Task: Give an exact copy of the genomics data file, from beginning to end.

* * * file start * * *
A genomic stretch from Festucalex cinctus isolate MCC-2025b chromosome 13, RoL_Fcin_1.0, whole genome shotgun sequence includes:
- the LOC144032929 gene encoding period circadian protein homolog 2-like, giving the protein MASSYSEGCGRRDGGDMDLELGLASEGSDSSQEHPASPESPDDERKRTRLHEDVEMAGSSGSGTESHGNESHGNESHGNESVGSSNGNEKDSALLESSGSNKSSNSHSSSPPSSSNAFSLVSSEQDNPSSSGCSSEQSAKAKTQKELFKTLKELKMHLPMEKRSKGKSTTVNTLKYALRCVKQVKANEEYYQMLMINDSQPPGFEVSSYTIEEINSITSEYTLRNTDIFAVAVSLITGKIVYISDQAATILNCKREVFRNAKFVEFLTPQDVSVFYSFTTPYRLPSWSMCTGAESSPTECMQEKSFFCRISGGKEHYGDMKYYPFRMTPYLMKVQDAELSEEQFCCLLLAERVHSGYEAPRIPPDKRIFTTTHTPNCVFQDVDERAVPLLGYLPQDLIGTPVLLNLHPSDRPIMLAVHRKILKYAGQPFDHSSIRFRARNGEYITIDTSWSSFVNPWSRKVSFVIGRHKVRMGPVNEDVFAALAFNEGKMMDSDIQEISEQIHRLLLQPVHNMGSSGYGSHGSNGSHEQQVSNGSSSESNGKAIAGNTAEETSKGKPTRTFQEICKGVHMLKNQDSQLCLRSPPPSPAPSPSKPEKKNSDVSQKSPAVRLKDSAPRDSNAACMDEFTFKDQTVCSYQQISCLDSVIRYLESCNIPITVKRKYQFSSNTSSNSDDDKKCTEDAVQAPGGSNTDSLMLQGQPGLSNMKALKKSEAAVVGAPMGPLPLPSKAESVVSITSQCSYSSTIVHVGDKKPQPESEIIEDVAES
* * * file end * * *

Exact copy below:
A genomic stretch from Festucalex cinctus isolate MCC-2025b chromosome 13, RoL_Fcin_1.0, whole genome shotgun sequence includes:
- the LOC144032929 gene encoding period circadian protein homolog 2-like, giving the protein MASSYSEGCGRRDGGDMDLELGLASEGSDSSQEHPASPESPDDERKRTRLHEDVEMAGSSGSGTESHGNESHGNESHGNESVGSSNGNEKDSALLESSGSNKSSNSHSSSPPSSSNAFSLVSSEQDNPSSSGCSSEQSAKAKTQKELFKTLKELKMHLPMEKRSKGKSTTVNTLKYALRCVKQVKANEEYYQMLMINDSQPPGFEVSSYTIEEINSITSEYTLRNTDIFAVAVSLITGKIVYISDQAATILNCKREVFRNAKFVEFLTPQDVSVFYSFTTPYRLPSWSMCTGAESSPTECMQEKSFFCRISGGKEHYGDMKYYPFRMTPYLMKVQDAELSEEQFCCLLLAERVHSGYEAPRIPPDKRIFTTTHTPNCVFQDVDERAVPLLGYLPQDLIGTPVLLNLHPSDRPIMLAVHRKILKYAGQPFDHSSIRFRARNGEYITIDTSWSSFVNPWSRKVSFVIGRHKVRMGPVNEDVFAALAFNEGKMMDSDIQEISEQIHRLLLQPVHNMGSSGYGSHGSNGSHEQQVSNGSSSESNGKAIAGNTAEETSKGKPTRTFQEICKGVHMLKNQDSQLCLRSPPPSPAPSPSKPEKKNSDVSQKSPAVRLKDSAPRDSNAACMDEFTFKDQTVCSYQQISCLDSVIRYLESCNIPITVKRKYQFSSNTSSNSDDDKKCTEDAVQAPGGSNTDSLMLQGQPGLSNMKALKKSEAAVVGAPMGPLPLPSKAESVVSITSQCSYSSTIVHVGDKKPQPESEIIEDVAES